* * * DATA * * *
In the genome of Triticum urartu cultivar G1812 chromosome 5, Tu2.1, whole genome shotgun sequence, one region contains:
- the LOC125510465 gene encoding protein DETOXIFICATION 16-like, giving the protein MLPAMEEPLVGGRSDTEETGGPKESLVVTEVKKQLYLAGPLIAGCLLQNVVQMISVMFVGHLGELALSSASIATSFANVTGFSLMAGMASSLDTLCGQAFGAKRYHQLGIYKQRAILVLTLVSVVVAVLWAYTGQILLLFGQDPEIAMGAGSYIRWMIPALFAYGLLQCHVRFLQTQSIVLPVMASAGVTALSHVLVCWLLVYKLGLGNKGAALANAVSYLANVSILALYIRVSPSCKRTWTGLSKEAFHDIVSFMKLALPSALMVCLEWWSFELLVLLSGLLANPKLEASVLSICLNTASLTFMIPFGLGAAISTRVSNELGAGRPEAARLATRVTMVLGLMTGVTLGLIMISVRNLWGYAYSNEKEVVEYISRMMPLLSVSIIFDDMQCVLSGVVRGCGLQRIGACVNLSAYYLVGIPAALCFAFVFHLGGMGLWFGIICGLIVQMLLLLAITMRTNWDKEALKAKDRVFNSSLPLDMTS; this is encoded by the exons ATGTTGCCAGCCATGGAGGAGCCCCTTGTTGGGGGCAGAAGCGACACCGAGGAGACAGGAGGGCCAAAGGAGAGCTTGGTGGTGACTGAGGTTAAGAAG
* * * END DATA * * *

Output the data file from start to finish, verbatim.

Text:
In the genome of Triticum urartu cultivar G1812 chromosome 5, Tu2.1, whole genome shotgun sequence, one region contains:
- the LOC125510465 gene encoding protein DETOXIFICATION 16-like, giving the protein MLPAMEEPLVGGRSDTEETGGPKESLVVTEVKKQLYLAGPLIAGCLLQNVVQMISVMFVGHLGELALSSASIATSFANVTGFSLMAGMASSLDTLCGQAFGAKRYHQLGIYKQRAILVLTLVSVVVAVLWAYTGQILLLFGQDPEIAMGAGSYIRWMIPALFAYGLLQCHVRFLQTQSIVLPVMASAGVTALSHVLVCWLLVYKLGLGNKGAALANAVSYLANVSILALYIRVSPSCKRTWTGLSKEAFHDIVSFMKLALPSALMVCLEWWSFELLVLLSGLLANPKLEASVLSICLNTASLTFMIPFGLGAAISTRVSNELGAGRPEAARLATRVTMVLGLMTGVTLGLIMISVRNLWGYAYSNEKEVVEYISRMMPLLSVSIIFDDMQCVLSGVVRGCGLQRIGACVNLSAYYLVGIPAALCFAFVFHLGGMGLWFGIICGLIVQMLLLLAITMRTNWDKEALKAKDRVFNSSLPLDMTS; this is encoded by the exons ATGTTGCCAGCCATGGAGGAGCCCCTTGTTGGGGGCAGAAGCGACACCGAGGAGACAGGAGGGCCAAAGGAGAGCTTGGTGGTGACTGAGGTTAAGAAG